Foreign country has a lower opportunity cost therefore has a comparative advantage in producing Radios. If Foreign country has comparative advantage in producing Radios, then Home country must have comparative advantage in producing corn because of the reciprocal property of opportunity cost.
Country
Corn

Home
2 units (2/3=1.5)
3 units (2/3=0.66)

Foreign
2 units (4/2=2)
4 units (2/4=0.5)

(c) Draw the typical workerâ€™s budget line in both countries (put Corn on the vertical axis and Radios on the horizontal axis). â€¨
There are 30 workers in home country and 60 workers in foreign country. Calculation of workerâ€™s budget in both countries below:
Budget line for home country:
M=2*30 + 3*30
M=150
If consumers spend one third of their income on corn and two third of their income on radio,
Corn=150*1/3
Corn=50
Budget line for foreign country:
M=2*60 + 4*60
M= XXXXXXXXXX
M=360
If the consumers spend one third of their income on corn and the remainder on radios,
Corn=360*1/3=120
Budget line graph for home country:
Budget line graph for foreign country:
â€¨
(d) Â Draw the production possibility frontier for each country (put Corn on the vertical axis and Radios on the horizontal axis).
Country
Labou
Corn
Home country
30
2
3
Foreign country
60
2
4
Country
Corn
Home country
2 x 30 = 60
3 x 30 = 90
Foreign country
2 x 60 = 120
4 x 60 = 240

Slope for Home Country:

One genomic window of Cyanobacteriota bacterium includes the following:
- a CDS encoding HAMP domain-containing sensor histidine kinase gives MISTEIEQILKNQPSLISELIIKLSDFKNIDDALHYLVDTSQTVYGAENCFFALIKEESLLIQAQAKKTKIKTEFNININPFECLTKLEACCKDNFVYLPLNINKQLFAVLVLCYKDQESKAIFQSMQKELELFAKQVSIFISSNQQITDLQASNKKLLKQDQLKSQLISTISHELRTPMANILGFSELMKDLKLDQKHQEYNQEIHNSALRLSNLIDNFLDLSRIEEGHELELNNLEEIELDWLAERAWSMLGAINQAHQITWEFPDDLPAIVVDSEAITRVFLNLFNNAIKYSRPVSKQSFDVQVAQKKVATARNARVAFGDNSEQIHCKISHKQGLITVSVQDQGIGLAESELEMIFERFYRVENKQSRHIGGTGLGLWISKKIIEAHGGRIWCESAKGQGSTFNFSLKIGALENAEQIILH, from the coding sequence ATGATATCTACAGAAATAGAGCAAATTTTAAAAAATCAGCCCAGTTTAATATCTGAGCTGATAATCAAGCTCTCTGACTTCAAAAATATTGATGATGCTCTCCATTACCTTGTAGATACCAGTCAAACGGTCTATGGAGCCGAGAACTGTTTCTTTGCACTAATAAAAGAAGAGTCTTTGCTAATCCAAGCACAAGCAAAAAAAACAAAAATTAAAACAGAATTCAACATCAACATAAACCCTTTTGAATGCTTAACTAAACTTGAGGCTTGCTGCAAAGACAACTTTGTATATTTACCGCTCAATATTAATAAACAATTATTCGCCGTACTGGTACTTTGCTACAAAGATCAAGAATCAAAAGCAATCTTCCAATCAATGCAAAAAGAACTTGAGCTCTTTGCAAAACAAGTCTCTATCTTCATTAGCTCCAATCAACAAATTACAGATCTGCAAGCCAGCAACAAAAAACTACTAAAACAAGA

Slope for Foreign Country:
(d) Find the autarky relative price of Radios in both countries (i.e., the price of Radio divided by the price of Corn).
1.5 XXXXXXXXXXRS
XXXXXXXXXXRD
XXXXXXXXXX0.67
If price of Rice and Cocoa are indifferent then the relative price would be 2Pc= 3Pr or 1Pc= 1.5Pr for Home Country.

2 XXXXXXXXXXRS
XXXXXXXXXXRD
XXXXXXXXXX0.5
If price of Rice and Cocoa are indifferent then the relative price would be 2Pc= 4Pr or 1Pc= 2Pr for Foreign Country.
â€¨
(f) Â What is the optimal consumption and production for each country under autarky?
Corn         XXXXXXXXXXHome country consumption and production
XXXXXXXXXX.
XXXXXXXXXX3
Relative price in home country is: 2Pc=3P
Home corn:
The optimal consumption and production for Home country is 20 corns and 60 radios.
Corn         XXXXXXXXXXForeign country consumption and production
XXXXXXXXXX XXXXXXXXXXSlope

XXXXXXXXXX4
Relative price in foreign country is: 2Pc=4P
Foreign corn:
The optimal consumption and production for Foreign country is 40 corns and 160 radios.
Bibliography
KamiÅ„ska, T. and Babula, E., 2014. The Hicksian Effects and FDI after Polandâ€™s Accession to the European Union.Â JOURNAL OF INTERNATIONAL STUDIES, 7(3), pp.20-31.
Kolodziejczyk, K., 2016. Poland in the European Union. Ten Years of Membership.Â Revista UNISCI, 0(40).
Openness for Poland and Paraguay
Paraguay    2001    2002    2003    2004    2005    2006    2007    2008    2009    2010    2011    2012    2013    2014     XXXXXXXXXX     XXXXXXXXXX     XXXXXXXXXX     XXXXXXXXXX     XXXXXXXXXX     XXXXXXXXXX     XXXXXXXXXX     XXXXXXXXXX     XXXXXXXXXX     XXXXXXXXXX     XXXXXXXXXX     XXXXXXXXXX     XXXXXXXXXX     XXXXXXXXXX    Poland    2001    2002    2003    2004    2005    2006    2007    2008    2009    2010    2011    2012    2013    2014     XXXXXXXXXX     XXXXXXXXXX     XXXXXXXXXX     XXXXXXXXXX     XXXXXXXXXX     XXXXXXXXXX     XXXXXXXXXX     XXXXXXXXXX     XXXXXXXXXX     XXXXXXXXXX     XXXXXXXXXX     XXXXXXXXXX     XXXXXXXXXX     XXXXXXXXXX    Yea